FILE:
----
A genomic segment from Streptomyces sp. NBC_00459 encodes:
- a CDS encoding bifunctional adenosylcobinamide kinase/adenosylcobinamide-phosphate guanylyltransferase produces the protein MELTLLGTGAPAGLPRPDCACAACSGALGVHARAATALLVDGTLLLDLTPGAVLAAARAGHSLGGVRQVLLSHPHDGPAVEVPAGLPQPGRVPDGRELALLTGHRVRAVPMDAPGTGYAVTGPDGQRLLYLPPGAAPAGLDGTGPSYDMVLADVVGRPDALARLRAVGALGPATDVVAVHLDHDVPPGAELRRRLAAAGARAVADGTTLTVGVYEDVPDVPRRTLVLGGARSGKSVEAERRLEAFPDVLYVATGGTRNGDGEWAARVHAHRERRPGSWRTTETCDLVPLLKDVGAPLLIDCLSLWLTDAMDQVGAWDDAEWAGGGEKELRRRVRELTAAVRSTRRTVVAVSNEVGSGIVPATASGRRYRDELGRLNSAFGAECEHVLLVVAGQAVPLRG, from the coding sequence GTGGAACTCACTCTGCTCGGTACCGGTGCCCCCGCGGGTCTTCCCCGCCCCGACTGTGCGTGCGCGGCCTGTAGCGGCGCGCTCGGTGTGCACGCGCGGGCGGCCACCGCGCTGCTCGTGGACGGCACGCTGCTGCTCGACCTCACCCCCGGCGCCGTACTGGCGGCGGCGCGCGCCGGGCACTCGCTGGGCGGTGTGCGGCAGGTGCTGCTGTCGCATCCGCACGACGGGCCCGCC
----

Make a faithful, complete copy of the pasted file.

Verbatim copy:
A genomic segment from Streptomyces sp. NBC_00459 encodes:
- a CDS encoding bifunctional adenosylcobinamide kinase/adenosylcobinamide-phosphate guanylyltransferase produces the protein MELTLLGTGAPAGLPRPDCACAACSGALGVHARAATALLVDGTLLLDLTPGAVLAAARAGHSLGGVRQVLLSHPHDGPAVEVPAGLPQPGRVPDGRELALLTGHRVRAVPMDAPGTGYAVTGPDGQRLLYLPPGAAPAGLDGTGPSYDMVLADVVGRPDALARLRAVGALGPATDVVAVHLDHDVPPGAELRRRLAAAGARAVADGTTLTVGVYEDVPDVPRRTLVLGGARSGKSVEAERRLEAFPDVLYVATGGTRNGDGEWAARVHAHRERRPGSWRTTETCDLVPLLKDVGAPLLIDCLSLWLTDAMDQVGAWDDAEWAGGGEKELRRRVRELTAAVRSTRRTVVAVSNEVGSGIVPATASGRRYRDELGRLNSAFGAECEHVLLVVAGQAVPLRG, from the coding sequence GTGGAACTCACTCTGCTCGGTACCGGTGCCCCCGCGGGTCTTCCCCGCCCCGACTGTGCGTGCGCGGCCTGTAGCGGCGCGCTCGGTGTGCACGCGCGGGCGGCCACCGCGCTGCTCGTGGACGGCACGCTGCTGCTCGACCTCACCCCCGGCGCCGTACTGGCGGCGGCGCGCGCCGGGCACTCGCTGGGCGGTGTGCGGCAGGTGCTGCTGTCGCATCCGCACGACGGGCCCGCC